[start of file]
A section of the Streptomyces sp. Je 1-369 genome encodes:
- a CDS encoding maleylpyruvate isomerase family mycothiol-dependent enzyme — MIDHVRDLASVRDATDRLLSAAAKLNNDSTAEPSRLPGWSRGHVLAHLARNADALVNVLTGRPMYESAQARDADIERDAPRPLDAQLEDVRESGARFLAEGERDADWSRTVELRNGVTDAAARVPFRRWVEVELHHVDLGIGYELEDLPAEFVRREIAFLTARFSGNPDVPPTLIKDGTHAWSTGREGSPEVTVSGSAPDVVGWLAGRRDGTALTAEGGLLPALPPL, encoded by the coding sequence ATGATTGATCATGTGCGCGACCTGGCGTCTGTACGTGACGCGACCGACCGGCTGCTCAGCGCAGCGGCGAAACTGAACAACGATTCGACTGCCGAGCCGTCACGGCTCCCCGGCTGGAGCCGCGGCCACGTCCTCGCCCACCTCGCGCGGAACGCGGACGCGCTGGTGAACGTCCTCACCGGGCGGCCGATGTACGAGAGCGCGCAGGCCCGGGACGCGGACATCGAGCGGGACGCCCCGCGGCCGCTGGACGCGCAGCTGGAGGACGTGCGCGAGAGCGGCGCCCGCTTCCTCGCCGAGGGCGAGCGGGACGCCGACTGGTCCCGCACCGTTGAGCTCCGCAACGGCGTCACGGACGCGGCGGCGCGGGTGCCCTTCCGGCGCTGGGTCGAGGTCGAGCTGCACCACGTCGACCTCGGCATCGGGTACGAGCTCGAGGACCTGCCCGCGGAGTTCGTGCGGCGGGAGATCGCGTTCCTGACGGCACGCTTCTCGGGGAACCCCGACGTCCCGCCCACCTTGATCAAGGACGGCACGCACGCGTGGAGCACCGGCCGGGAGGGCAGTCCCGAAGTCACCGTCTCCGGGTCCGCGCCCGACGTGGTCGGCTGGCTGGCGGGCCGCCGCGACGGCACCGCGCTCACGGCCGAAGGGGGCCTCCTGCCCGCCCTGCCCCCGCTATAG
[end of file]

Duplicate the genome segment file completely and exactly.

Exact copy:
A section of the Streptomyces sp. Je 1-369 genome encodes:
- a CDS encoding maleylpyruvate isomerase family mycothiol-dependent enzyme — MIDHVRDLASVRDATDRLLSAAAKLNNDSTAEPSRLPGWSRGHVLAHLARNADALVNVLTGRPMYESAQARDADIERDAPRPLDAQLEDVRESGARFLAEGERDADWSRTVELRNGVTDAAARVPFRRWVEVELHHVDLGIGYELEDLPAEFVRREIAFLTARFSGNPDVPPTLIKDGTHAWSTGREGSPEVTVSGSAPDVVGWLAGRRDGTALTAEGGLLPALPPL, encoded by the coding sequence ATGATTGATCATGTGCGCGACCTGGCGTCTGTACGTGACGCGACCGACCGGCTGCTCAGCGCAGCGGCGAAACTGAACAACGATTCGACTGCCGAGCCGTCACGGCTCCCCGGCTGGAGCCGCGGCCACGTCCTCGCCCACCTCGCGCGGAACGCGGACGCGCTGGTGAACGTCCTCACCGGGCGGCCGATGTACGAGAGCGCGCAGGCCCGGGACGCGGACATCGAGCGGGACGCCCCGCGGCCGCTGGACGCGCAGCTGGAGGACGTGCGCGAGAGCGGCGCCCGCTTCCTCGCCGAGGGCGAGCGGGACGCCGACTGGTCCCGCACCGTTGAGCTCCGCAACGGCGTCACGGACGCGGCGGCGCGGGTGCCCTTCCGGCGCTGGGTCGAGGTCGAGCTGCACCACGTCGACCTCGGCATCGGGTACGAGCTCGAGGACCTGCCCGCGGAGTTCGTGCGGCGGGAGATCGCGTTCCTGACGGCACGCTTCTCGGGGAACCCCGACGTCCCGCCCACCTTGATCAAGGACGGCACGCACGCGTGGAGCACCGGCCGGGAGGGCAGTCCCGAAGTCACCGTCTCCGGGTCCGCGCCCGACGTGGTCGGCTGGCTGGCGGGCCGCCGCGACGGCACCGCGCTCACGGCCGAAGGGGGCCTCCTGCCCGCCCTGCCCCCGCTATAG